INDIANOPOLIS – The Michigan Women’s Basketball Team No. 10 has lost four of its last six games.
Wolverine is time to start worrying.
Worried about their chances of returning to Sweet 16. Worried about their shattered defense, once the backbone of the team. Worried about their struggle to find an offensive sequence.
Entering the Big Ten tournament, it seemed that Michigan would crave revenge. The abandonment of the last three games of the regular season – and the loss of hope for the first-ever regular season of the Big Ten Title – should be the perfect fuel for the tournament.
Instead, the Wolverines added Nebraska to their growing list of losses.
In an inconsistent game, minor problems that plague Michigan ended in a terrible loss that ended the team’s short time in Indianapolis. With the same struggle that accompanies Michigan in every game, it’s clear that Wolverine’s problems go deeper than just individual matches.
After Michigan’s victory over Indiana on January 31, Wolverines were on top of the world. They ranked drivers in the top ten and ranked sixth in the country (the best ranking in the history of the program); The season looked everything Michigan had hoped it would be. It seemed that achieving the goal of a long career older than winning the top ten title was unaffordable.
Then everything moved. Two staggering upsets in early February by Michigan and Northwestern – two unranked teams – have called into question hopes for the Michigan Championship. And after a short run in the buyout Wolverines defended themselves, falling to Iowa in the last bout for the Big Ten title last Sunday.
Against Nebraska on Friday, the result was no different.
By allowing the Cornhuskers to score 20 or more points in three quarters, Michigan’s defense, which the team had been proud of all season, broke down. Wolverine’s crime could not be carried out further. Their foul problems allowed Nebraska to make 14 free throws in the second half.
“I think our most important thing is our defense,” said senior striker Naz Hillman. “I think that’s one thing that really fueled us at the start of the season, playing with teams with strong disruptions.”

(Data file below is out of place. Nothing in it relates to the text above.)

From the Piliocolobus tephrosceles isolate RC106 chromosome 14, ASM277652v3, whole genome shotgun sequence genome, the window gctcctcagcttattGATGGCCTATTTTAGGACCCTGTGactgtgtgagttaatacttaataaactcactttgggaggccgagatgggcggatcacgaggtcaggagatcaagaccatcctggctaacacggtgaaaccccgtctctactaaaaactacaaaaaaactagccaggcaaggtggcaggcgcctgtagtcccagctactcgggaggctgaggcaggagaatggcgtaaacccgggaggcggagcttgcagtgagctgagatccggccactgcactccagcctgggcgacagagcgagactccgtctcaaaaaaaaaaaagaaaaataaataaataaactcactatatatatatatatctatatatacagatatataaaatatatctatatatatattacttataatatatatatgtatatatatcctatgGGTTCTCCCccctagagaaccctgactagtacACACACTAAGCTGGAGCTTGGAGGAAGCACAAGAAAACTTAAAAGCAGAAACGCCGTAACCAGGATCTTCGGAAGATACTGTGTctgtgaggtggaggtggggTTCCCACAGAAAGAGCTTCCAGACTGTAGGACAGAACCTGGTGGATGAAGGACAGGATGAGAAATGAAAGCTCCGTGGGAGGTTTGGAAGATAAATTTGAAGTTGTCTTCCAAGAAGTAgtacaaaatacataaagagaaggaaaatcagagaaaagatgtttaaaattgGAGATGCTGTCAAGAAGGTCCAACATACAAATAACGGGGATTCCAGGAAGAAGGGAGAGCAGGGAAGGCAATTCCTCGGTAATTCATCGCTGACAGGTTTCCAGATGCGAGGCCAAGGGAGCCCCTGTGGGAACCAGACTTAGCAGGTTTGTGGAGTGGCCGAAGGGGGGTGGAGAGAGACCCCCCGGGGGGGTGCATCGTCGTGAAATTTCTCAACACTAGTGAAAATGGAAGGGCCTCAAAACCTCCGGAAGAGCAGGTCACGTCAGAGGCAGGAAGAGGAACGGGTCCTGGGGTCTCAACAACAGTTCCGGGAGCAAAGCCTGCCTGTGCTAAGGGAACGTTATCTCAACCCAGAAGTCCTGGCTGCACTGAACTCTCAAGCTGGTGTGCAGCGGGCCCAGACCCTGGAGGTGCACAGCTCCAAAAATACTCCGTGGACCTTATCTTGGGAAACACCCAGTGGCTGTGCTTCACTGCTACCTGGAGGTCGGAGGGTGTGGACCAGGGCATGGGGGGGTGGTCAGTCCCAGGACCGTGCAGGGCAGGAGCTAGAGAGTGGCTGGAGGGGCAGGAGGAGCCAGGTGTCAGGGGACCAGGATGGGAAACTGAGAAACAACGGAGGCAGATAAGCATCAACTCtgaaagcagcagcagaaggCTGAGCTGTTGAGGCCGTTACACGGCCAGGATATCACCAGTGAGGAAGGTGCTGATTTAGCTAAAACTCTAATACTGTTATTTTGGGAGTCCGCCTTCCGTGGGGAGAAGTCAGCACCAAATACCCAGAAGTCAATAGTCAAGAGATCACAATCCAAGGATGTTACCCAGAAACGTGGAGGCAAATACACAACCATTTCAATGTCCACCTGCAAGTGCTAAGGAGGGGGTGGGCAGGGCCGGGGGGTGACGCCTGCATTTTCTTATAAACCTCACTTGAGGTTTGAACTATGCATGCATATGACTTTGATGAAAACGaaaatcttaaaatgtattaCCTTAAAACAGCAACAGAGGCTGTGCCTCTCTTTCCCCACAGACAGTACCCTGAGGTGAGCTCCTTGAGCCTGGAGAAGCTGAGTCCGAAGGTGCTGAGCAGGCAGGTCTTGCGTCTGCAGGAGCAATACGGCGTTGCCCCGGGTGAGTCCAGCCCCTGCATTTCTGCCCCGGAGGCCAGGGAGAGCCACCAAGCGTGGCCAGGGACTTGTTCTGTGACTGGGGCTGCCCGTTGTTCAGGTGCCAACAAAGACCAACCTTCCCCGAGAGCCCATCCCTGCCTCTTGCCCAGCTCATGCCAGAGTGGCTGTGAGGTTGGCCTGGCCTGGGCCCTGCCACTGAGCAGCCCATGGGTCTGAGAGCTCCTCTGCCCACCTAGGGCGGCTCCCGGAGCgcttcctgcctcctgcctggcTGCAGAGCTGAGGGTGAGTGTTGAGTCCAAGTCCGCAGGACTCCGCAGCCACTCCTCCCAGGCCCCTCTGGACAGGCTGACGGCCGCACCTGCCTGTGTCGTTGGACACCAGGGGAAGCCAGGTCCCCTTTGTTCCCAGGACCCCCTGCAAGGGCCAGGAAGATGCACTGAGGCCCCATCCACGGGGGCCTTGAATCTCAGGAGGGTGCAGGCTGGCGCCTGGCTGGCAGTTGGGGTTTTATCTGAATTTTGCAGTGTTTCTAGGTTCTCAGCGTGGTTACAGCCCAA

So the natural question is: what happened?
Perhaps they reached the peak at the wrong time. Perhaps they are relying too much on Hillmon. Perhaps their end-of-season schedule was too difficult. Perhaps they needed senior winger Leigh Brown, who missed time due to a shin injury to return much earlier.
There are a million answers and excuses to this question. Most of the legitimate concerns Wolverines need to address are in the upcoming break between the current and opening game of the NCAA tournament. After touting their ability to focus on one game and wanting to be the most hard-working team in America, Michigan needs to hone its team’s philosophy now like never before.
As the fate of their NCAA tournament hangs in the balance, just as the Big Ten title was once possible, it’s time for the Wolverines to worry about the challenges that plagued them later.
“I think these last couple of games have shown attention to detail that we need to have,” Michigan coach Kim Barnes Arica said. “What we’ve certainly been working on, but if it’s not all together, I think it’s very important.”
Only proactive solutions based on recurring issues will save the Michigan season from the clutches of defeat. It is no longer enough to move forward in the hope that the problems will be solved by themselves. Or make sure everything is in order as soon as Brown is back in full force. Or hope the defense finally clicks. Or that the schedule will be easier.
Instead, it’s time to worry.